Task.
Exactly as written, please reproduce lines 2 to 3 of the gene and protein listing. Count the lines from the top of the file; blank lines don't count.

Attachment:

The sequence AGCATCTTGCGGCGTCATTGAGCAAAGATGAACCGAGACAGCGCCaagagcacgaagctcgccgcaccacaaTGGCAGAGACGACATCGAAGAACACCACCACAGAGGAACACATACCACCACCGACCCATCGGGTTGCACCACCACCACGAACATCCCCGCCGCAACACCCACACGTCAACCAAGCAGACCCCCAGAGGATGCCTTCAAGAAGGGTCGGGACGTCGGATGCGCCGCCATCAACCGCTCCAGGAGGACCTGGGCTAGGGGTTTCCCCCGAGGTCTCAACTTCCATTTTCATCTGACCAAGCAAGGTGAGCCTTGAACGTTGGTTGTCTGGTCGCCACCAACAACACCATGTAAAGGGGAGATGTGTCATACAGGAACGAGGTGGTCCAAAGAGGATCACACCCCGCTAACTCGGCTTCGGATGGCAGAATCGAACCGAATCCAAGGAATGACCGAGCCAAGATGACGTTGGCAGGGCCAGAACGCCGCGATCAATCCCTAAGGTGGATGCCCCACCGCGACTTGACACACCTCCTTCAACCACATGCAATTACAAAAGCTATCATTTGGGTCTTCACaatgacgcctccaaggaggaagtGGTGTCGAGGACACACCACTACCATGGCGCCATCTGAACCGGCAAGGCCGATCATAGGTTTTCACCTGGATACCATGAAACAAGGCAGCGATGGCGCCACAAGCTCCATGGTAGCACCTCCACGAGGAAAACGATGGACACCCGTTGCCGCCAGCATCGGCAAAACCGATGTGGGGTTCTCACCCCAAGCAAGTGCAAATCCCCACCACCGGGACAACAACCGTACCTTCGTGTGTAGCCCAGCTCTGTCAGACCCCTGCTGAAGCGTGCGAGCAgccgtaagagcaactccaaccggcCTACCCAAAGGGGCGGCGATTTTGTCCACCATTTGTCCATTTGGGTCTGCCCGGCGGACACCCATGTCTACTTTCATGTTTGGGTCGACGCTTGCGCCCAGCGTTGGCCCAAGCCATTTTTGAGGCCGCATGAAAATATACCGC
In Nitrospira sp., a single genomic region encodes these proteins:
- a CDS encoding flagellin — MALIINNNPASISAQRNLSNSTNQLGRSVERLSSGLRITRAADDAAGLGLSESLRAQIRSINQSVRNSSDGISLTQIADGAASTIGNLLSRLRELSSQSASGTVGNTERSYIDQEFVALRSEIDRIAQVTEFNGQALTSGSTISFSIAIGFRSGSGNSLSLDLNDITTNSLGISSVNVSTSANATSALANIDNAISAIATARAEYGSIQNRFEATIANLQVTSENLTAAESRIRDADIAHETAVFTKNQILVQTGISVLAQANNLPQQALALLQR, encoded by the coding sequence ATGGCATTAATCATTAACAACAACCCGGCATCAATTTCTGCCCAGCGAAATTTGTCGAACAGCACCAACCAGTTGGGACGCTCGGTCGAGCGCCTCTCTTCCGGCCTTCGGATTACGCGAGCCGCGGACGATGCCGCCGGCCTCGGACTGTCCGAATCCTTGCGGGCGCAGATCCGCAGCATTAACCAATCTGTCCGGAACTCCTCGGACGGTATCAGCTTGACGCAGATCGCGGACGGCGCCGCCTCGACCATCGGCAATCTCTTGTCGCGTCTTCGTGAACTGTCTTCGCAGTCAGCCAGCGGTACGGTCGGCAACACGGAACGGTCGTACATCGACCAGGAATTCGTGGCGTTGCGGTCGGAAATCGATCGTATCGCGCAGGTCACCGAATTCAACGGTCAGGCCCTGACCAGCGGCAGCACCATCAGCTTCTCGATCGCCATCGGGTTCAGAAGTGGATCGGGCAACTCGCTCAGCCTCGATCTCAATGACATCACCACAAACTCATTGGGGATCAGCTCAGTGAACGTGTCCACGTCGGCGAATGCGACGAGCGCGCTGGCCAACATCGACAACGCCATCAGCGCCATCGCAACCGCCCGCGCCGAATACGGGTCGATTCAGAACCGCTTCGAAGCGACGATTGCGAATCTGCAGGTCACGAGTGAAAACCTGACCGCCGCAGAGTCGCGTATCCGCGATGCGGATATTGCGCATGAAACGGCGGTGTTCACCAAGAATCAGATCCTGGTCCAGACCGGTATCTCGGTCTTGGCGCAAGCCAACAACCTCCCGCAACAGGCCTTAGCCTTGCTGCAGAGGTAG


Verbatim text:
In Nitrospira sp., a single genomic region encodes these proteins:
- a CDS encoding flagellin — MALIINNNPASISAQRNLSNSTNQLGRSVERLSSGLRITRAADDAAGLGLSESLRAQIRSINQSVRNSSDGISLTQIADGAASTIGNLLSRLRELSSQSASGTVGNTERSYIDQEFVALRSEIDRIAQVTEFNGQALTSGSTISFSIAIGFRSGSGNSLSLDLNDITTNSLGISSVNVSTSANATSALANIDNAISAIATARAEYGSIQNRFEATIANLQVTSENLTAAESRIRDADIAHETAVFTKNQILVQTGISVLAQANNLPQQALALLQR, encoded by the coding sequence ATGGCATTAATCATTAACAACAACCCGGCATCAATTTCTGCCCAGCGAAATTTGTCGAACAGCACCAACCAGTTGGGACGCTCGGTCGAGCGCCTCTCTTCCGGCCTTCGGATTACGCGAGCCGCGGACGATGCCGCCGGCCTCGGACTGTCCGAATCCTTGCGGGCGCAGATCCGCAGCATTAACCAATCTGTCCGGAACTCCTCGGACGGTATCAGCTTGACGCAGATCGCGGACGGCGCCGCCTCGACCATCGGCAATCTCTTGTCGCGTCTTCGTGAACTGTCTTCGCAGTCAGCCAGCGGTACGGTCGGCAACACGGAACGGTCGTACATCGACCAGGAATTCGTGGCGTTGCGGTCGGAAATCGATCGTATCGCGCAGGTCACCGAATTCAACGGTCAGGCCCTGACCAGCGGCAGCACCATCAGCTTCTCGATCGCCATCGGGTTCAGAAGTGGATCGGGCAACTCGCTCAGCCTCGATCTCAATGACATCACCACAAACTCATTGGGGATCAGCTCAGTGAACGTGTCCACGTCGGCGAATGCGACGAGCGCGCTGGCCAACATCGACAACGCCATCAGCGCCATCGCAACCGCCCGCGCCGAATACGGGTCGATTCAGAACCGCTTCGAAGCGACGATTGCGAATCTGCAGGTCACGAGTGAAAACCTGACCGCCGCAGAGTCGCGTATCCGCGATGCGGATATTGCGCATGAAACGGCGGTGTTCACCAAGAATCAGATCCTGGTCCAGACCGGTATCTCGGTCTTGGCGCAAGCCAACAACCTCCCGCAACAGGCCTTAGCCTTGCTGCAGAGGTAG